In your geographical area it is typically a Fire Safety Inspector (or enforcement office) from the local Fire and Rescue Service (fire brigade). They legally have the right to enter any workplace at any reasonable hour, without notice to survey premises they feel may be at risk. Normally the inspector will give an appropriate warning and arrange a visit with the Responsible Person present but you should be aware that they can enter your premises without consent if they believe there is a credible risk. Other than the obvious risk to life this is why it is extremely important that you ensure your policies and procedures relating to Fire Safety are up to date at all times. This may sound alarming to some (the fact they can inspect without notice) but it is reassuring to know that a large part of their role also includes guidance and where possible they’ll help inform businesses of the steps that need to be taken in advance to minimise risk. As a result, it is quite common for organisations to seek advice directly from the fire brigade as a way of alleviating any concerns they may have.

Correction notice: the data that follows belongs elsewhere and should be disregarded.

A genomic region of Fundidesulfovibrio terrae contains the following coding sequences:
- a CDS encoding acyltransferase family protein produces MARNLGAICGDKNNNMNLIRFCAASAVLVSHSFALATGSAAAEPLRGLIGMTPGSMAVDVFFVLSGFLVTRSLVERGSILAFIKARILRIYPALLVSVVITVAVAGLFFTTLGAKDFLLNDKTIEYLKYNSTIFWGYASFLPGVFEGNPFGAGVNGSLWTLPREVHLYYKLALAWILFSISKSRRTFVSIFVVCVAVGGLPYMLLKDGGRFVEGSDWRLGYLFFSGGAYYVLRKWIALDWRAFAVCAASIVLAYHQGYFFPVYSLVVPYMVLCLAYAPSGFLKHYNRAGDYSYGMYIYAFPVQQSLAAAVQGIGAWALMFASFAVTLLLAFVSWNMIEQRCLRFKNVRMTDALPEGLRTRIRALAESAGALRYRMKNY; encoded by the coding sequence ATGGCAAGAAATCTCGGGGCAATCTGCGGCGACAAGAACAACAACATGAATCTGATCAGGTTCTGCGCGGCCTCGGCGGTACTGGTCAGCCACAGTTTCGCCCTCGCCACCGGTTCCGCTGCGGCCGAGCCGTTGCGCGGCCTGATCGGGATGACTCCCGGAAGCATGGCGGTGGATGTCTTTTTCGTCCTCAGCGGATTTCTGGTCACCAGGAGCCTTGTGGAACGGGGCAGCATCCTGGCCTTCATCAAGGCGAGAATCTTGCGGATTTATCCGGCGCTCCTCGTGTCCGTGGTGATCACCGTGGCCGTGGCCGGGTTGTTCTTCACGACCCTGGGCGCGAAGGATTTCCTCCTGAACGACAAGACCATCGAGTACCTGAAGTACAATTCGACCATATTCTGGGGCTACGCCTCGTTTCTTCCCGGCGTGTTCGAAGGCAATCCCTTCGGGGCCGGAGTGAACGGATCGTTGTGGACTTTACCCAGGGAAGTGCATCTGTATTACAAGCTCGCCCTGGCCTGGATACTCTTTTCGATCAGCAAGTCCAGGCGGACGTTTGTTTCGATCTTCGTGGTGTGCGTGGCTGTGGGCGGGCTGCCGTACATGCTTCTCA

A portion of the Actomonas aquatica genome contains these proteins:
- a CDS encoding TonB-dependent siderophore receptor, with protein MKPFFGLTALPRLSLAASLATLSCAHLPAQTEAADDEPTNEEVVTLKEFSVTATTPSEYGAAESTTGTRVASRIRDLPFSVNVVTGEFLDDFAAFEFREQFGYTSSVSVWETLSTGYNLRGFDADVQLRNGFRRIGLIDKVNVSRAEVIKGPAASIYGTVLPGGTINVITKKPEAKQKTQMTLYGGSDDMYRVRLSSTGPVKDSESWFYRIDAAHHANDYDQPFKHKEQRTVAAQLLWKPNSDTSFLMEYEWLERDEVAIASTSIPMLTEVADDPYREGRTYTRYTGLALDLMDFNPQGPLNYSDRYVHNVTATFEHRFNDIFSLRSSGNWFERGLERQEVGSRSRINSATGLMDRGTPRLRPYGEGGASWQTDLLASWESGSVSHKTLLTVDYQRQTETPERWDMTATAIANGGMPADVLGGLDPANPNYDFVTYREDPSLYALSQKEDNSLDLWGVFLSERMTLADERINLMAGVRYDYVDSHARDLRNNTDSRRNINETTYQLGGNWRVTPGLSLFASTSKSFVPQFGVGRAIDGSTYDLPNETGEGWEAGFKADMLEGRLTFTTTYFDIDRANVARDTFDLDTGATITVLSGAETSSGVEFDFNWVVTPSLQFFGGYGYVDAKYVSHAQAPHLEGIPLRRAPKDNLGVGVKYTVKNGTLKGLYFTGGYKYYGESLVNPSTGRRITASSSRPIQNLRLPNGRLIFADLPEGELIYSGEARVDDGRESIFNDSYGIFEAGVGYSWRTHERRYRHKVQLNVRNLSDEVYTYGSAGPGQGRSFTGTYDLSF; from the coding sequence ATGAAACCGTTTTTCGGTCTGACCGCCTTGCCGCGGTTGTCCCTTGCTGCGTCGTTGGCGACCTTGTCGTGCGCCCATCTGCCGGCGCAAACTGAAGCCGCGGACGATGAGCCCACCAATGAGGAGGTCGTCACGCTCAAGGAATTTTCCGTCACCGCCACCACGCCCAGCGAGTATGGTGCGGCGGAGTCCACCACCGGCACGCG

A typical visit will include an officer visiting your workplace and reviewing the activities in the workplace. He/she will audit your fire risk assessment plans and document any procedures you have in place. They may also speak to employees, take photographs of equipment/escape routes and advise of measures that need to be included in your plan if any aspects aren’t as thorough as required.
If the inspector finds a breach of fire safety law, he/she will decide what action to take. The severity of the breach will dictate which action is required.
These are as follows:
Where a breach is considered minor, the Responsible Person will be told (either at the point of breach or at the end of the inspection) what the issue is and how they can address the issue so that they comply with the law. An informal notice will be given and the Inspector may write to the Responsible Person a few days later to confirm what advice was given and that the company understands what action to take.
Where the breach is considered to be more serious the officer can issue an enforcement notice to tell the company to implement changes to comply with the law. The notice will list what needs to be done, by what date and why this is required. The time period will generally be at least 21 days giving the company the opportunity to put things right or if they choose to make an appeal to a magistrates court.